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 Crossbill - Fact File
Loxia curvirostra
Resident in suitable habitat in England, Scotland and Wales but numbers vary considerably with irruptions of continental birds in some years.
Mature coniferous forests and plantations, although migrant birds may be seen in untypical habitat.
Plump build with unique crossed mandibles. Male brick red and female green-grey. Junenile heavily straked with buffy wing-bars.
16.5 cm


Reports of often considerable numbers of immigrant crossbills continue to make the birding headlines. Among the most impressive assemblies locally was a flock of over 200 at Sandringham and 130 in the Brecks at Lynford in 1990.

The Sandringham birds included two-barred crossbills which have been detected by keen-eyed observers.

Crossbills are thirsty birds-doubtless on account of their diet of pine seeds-and these rarities have been watched drinking at carpark puddles.

The two-barred crossbill's home is the forest belt of north-east Europe and north-central Asia. Hundreds reached Scandinavia in autumn 1985, but in this country it remains a rarity. A long-staying example once lingered in Wells pinewoods over two months.

In parts of their range, crossbills breed in every month of the year, their ability to withstand a cold climate enabling them to breed whenever there is a good cone crop. In Breckland, eggs have been found and young have been known to leave nests before mid-January. Thus on occasions eggs must have been laid a week before Christmas.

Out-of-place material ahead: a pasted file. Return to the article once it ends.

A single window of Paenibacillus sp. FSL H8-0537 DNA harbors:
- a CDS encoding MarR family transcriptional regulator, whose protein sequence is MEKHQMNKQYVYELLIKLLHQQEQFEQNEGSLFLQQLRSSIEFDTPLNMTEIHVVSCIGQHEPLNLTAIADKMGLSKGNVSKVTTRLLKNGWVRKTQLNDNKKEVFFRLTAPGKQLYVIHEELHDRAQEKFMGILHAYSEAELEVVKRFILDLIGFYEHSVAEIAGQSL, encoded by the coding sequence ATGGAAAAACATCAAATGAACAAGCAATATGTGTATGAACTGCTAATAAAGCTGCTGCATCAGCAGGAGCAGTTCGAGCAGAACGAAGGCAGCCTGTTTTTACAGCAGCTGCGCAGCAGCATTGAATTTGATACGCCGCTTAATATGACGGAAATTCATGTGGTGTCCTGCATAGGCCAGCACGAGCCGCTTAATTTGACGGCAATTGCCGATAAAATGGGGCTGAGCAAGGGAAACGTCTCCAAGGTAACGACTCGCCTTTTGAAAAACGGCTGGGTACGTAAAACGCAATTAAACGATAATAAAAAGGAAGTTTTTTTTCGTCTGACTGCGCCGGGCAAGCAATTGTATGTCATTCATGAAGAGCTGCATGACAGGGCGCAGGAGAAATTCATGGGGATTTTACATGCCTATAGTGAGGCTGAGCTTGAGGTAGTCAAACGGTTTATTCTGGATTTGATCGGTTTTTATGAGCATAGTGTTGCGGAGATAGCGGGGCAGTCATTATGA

End-of-year nesting may well include young breeding in the same year in which they were born.

During the past 20 years there has been only one previous local large-scale arrival. It will be most interesting to record the numbers of crossbills remaining to breed in the Breckland Forest rather than returning to the dark and distant fir forests of Scandinavia. It is only in the years immediately following a large invasion that the birds nest here in any quantity.

Between the two world wars a succession of ruthless and highly-skilled egg-collectors patrolled the roads in the vicinity of Thetford and Brandon periodically pointing out crossbills' nests at the ends of the most slender branches and excitedly instructing more agile companions to examine them. One year two such collectors found no less that 20 nests almost all in single or double roadside pine rows.

It is always exciting to watch a flock of crossbills. The crimson or brick-red parrot-like cocks may sing and chatter all moving like mice through branch and foliage. When lost to view all you will hear are cones tumbling from branch to branch as seed cases spiral in the sun.

.By Michael J Seago

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Illustrations by Dave Nurney from - The Pocket Guide to the Birds Of Britain and North-West Europe By Chris Kightley and Steve Madge
© Pica Press and reproduced with kind permission.